D.C. Council Opening Statements: Wizards at Celtics, Game 25
The Wizards last visited Boston on April 7, 2013, and Jordan Crawford was already there waiting for them. He saw 16 minutes off the bench in a 107-96 Celtics win and made sure to get a measured six points on three shots with two assists and three turnovers in that time. The returns of Kevin Garnett and Paul Pierce to the court that night (for 26 and 30 minutes respectively) headlined the game, but ex-ish-Wizard Shavlik Randolph shined off the pine, in particular past and around Nene, who had essentially been checked out by the Lord at that late point in last season.
Now the Celtics are slightly different. Crawford is the headliner along with Jeff Green, Avery Bradley, Jared Sullinger, and remnant Brandon Bass; Garrnett and Pierce toil away in Brooklyn; Randolph is now playing in China; Nene is a game-time Nene. The Celtics lead the Atlantic Division with a 12-15 record and this won’t be an easy game for the 11-13 Wizards. That’s how it always go…
Teams: Wizards at Celtics
Time: 1:00 p.m. ET
Venue: TD Garden, Boston, MA
Radio: WFED-AM 1500/THE FAN-FM 106.7
Spread: Celtics fav’d by 1-to-1.5 points
Wizards tickets … anyone?
Click to get them served up for cheap via TiqIQ and TAI.
Q #1: A friend in Connecticut sent me a text earlier this month: “I’m gonna hate Jordan Crawford come February, aren’t I?”
I did not respond (some friend) … perhaps because I didn’t want to let him down; perhaps because, well, some people do change. But maybe you should respond. What say you about Young Steez?
@MichaelVPina: Jordan Crawford is still well and capable of shooting his team out of games, and getting caught up in one-on-one battles against opposing point guards—as he did on Wednesday night against Brandon Jennings and the Detroit Pistons—but he’s also having the best season of his career. Just about every advanced number in existence supports that statement. So right now it’s fun. But nobody should be surprised if February is a nightmare.
Q #2: If Boston ends up making the playoffs in the (L)East, bouncing themselves out of the lottery, your emotional reaction will be: [?]
Otherwise, what will Brad Stevens need to do to ensure that Boston won’t win too many games without actually trying to lose, i.e., tank?
@MichaelVPina: If the Celtics don’t make the playoffs it will either be because someone (Jared Sullinger) suffers a major injury, or Danny Ainge trades away key contributors (Crawford, Brandon Bass, Jeff Green) for future assets. But making the playoffs shouldn’t be seen as the worst thing in the world. If/when Boston finds established talent to fast forward the rebuild, their eight first-round draft picks over the next four years should come in handy.
Q #3: Past Kelly Olynyk and Jared Sullinger, which three Celtics are most likely to be on the team in three years (if three even qualify)?
Which Celtic has most surprised this season? Who has been most disappointing?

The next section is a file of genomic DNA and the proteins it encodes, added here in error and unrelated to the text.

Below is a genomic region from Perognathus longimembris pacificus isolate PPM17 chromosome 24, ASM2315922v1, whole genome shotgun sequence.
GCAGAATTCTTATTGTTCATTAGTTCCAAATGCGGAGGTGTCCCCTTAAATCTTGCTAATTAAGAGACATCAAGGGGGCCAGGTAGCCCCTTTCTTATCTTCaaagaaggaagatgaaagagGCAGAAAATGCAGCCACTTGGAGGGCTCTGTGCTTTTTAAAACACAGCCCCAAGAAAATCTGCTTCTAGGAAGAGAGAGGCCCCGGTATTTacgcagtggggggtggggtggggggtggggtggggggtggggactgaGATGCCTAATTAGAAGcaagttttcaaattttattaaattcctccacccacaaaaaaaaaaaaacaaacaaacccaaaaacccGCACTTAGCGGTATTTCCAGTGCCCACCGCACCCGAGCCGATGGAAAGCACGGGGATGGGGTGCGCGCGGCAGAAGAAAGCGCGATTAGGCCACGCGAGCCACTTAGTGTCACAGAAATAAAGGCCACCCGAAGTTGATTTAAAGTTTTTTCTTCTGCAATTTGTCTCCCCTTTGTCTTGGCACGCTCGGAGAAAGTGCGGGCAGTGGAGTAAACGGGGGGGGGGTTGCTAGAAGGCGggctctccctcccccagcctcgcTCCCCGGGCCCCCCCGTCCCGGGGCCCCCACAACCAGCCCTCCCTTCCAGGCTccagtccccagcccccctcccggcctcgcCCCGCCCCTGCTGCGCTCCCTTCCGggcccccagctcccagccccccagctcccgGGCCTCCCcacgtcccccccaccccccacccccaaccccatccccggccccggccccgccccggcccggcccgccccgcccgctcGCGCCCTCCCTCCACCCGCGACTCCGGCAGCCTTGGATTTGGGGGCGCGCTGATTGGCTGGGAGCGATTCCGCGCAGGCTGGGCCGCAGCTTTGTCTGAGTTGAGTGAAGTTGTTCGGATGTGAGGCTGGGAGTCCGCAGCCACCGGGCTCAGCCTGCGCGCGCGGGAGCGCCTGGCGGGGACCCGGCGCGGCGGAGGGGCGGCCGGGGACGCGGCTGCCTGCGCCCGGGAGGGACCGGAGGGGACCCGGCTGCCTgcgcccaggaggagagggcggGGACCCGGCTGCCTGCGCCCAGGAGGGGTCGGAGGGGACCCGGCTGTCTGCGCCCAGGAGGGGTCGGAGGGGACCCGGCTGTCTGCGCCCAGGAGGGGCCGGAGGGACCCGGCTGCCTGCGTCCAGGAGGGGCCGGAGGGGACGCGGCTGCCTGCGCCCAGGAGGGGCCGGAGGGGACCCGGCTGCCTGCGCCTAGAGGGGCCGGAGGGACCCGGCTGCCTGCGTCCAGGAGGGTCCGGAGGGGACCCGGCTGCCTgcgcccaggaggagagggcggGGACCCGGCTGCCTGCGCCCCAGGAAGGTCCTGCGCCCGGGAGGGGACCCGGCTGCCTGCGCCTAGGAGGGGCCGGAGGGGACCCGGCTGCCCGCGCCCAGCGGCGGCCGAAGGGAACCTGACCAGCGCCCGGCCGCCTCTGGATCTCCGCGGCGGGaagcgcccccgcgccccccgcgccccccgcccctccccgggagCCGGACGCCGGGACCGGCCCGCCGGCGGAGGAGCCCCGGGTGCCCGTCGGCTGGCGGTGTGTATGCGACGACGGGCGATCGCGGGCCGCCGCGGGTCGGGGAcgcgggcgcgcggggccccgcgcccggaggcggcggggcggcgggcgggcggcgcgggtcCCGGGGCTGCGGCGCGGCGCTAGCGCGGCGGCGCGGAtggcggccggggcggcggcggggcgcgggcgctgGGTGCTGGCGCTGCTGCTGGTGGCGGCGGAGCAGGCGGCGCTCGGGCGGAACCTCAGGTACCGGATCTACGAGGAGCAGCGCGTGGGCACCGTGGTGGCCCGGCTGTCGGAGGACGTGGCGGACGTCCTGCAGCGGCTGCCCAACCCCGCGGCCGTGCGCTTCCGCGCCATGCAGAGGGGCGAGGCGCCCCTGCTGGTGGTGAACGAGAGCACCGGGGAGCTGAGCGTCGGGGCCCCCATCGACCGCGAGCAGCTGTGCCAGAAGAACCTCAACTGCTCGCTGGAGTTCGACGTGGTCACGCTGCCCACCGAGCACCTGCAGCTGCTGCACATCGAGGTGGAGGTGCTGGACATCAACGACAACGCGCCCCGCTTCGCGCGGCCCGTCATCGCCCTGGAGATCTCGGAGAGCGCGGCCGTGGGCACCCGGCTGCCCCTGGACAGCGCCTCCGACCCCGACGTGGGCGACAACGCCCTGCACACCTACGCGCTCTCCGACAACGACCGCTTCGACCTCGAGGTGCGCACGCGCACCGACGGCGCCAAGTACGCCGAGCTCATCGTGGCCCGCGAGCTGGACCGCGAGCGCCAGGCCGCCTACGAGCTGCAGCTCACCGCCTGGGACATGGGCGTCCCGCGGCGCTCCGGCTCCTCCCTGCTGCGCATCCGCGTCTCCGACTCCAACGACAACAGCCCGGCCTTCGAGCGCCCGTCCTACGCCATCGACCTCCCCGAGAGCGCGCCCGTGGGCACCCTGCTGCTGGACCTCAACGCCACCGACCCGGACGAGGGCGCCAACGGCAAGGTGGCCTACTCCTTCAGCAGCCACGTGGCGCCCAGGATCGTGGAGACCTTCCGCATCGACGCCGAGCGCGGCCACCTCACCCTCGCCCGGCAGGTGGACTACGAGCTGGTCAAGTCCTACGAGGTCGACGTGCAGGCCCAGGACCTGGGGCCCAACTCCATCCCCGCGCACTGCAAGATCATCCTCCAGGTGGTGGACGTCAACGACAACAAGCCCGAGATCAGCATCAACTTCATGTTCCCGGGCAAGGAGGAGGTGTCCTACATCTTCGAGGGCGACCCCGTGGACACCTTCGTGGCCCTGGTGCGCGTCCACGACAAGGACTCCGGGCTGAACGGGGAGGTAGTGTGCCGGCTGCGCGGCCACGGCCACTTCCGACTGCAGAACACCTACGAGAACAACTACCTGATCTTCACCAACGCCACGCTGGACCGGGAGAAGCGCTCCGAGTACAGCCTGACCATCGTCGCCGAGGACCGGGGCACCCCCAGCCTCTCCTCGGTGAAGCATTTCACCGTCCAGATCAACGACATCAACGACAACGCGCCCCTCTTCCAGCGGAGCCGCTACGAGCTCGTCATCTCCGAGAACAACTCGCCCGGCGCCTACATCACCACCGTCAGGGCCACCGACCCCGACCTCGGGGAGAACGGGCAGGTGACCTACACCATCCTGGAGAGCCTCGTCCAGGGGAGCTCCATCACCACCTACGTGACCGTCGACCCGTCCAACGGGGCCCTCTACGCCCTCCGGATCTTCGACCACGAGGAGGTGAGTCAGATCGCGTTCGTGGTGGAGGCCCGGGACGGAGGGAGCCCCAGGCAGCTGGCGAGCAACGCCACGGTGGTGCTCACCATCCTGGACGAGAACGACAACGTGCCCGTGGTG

@MichaelVPina: Rajon Rondo and Avery Bradley are two solid maybes. That’s about where the list ends. Most surprising has been Jordan Crawford, but most disappointing is more difficult to answer. Pretty much every player who had relevant expectations has either met or exceeded them. The default answer, then, I suppose, is Kelly Olynyk, who has yet to strap together one three-minute stretch where he looks like a good NBA player. But who cares? He’s a rookie.
Q #4: Nene who? John Wall who?
@Truth_About_It: Neither of those two. It’s all about Garrett Temple. Well, it’s actually all about John Wall. The Wizards should be just as concerned with him getting adequate rest as they are for Bradley Beal and Nene. Which brings us back to Garrett Temple, it’s all about him.
Eric Maynor, after getting a DNP-CD in Atlanta, saw three token minutes against the Clippers in D.C. the next night. Maynor went back to riding the bench against New York and Brooklyn. Against the Knicks, Randy Wittman found success with a lineup of Temple, Beal, Martell Webster, Jan Vesely, and Marcin Gortat. That crew finished plus-6 in six minutes, with Beal being noted as the key. Against the Nets, Temple, Webster, Trevor Ariza, Trevor Booker, and Nene finished plus-3 in three minutes; replace Booker with Kevin Seraphin and the lineup finished even-0 in three minutes. If not Beal (without Wall), Nene is the obviously key.
Maybe Maynor will get another chance with catalysts Beal and Nene. In fact, he most certainly will get another chance—58 games left. But right now, Temple is the option Randy Wittman trusts more. Temple won’t kill the Wizards on defense or with terrible mistakes. In Brooklyn, he made his first and only 3-pointer on the year in 227 minutes. After shooting 32.5 percent from deep last season, it took 10 attempts this season for Garrett to make a 3. Maybe now that he’s broken the seal on the season, Temple can serve as more of a legitimate backup for Wall.
Gerald Wallace is the NBA’s foremost authority in scowls and frowns (DeMarcus Cousins is a close second; Kendrick Perkins has lost rank and is now third).
How’s Crash doing in Beantown’s Big Dig this season? With two-years and $20 million left on his contract after this season, Wallace isn’t exactly trade material… So how does his tenure with Boston play out and what’s the over/under on the number of #CrashFrowns for the rest of this current season?
@MichaelVPina: Gerald Wallace has been doing the whole “mentor” thing, providing value in unquantifiable areas while the areas we can quantify tell us he looks like a week-old birthday cupcake covered in hardened driblets of wax. Wallace can still play some very good man-to-man defense, and his hustle is rarely misguided. But if the Celtics ever wanted to get rid of him, a future first-round pick would have to go along in the deal. Danny Ainge should be peddling that offer around the league every single day to see what he can get before Wallace’s worth sinks even lower.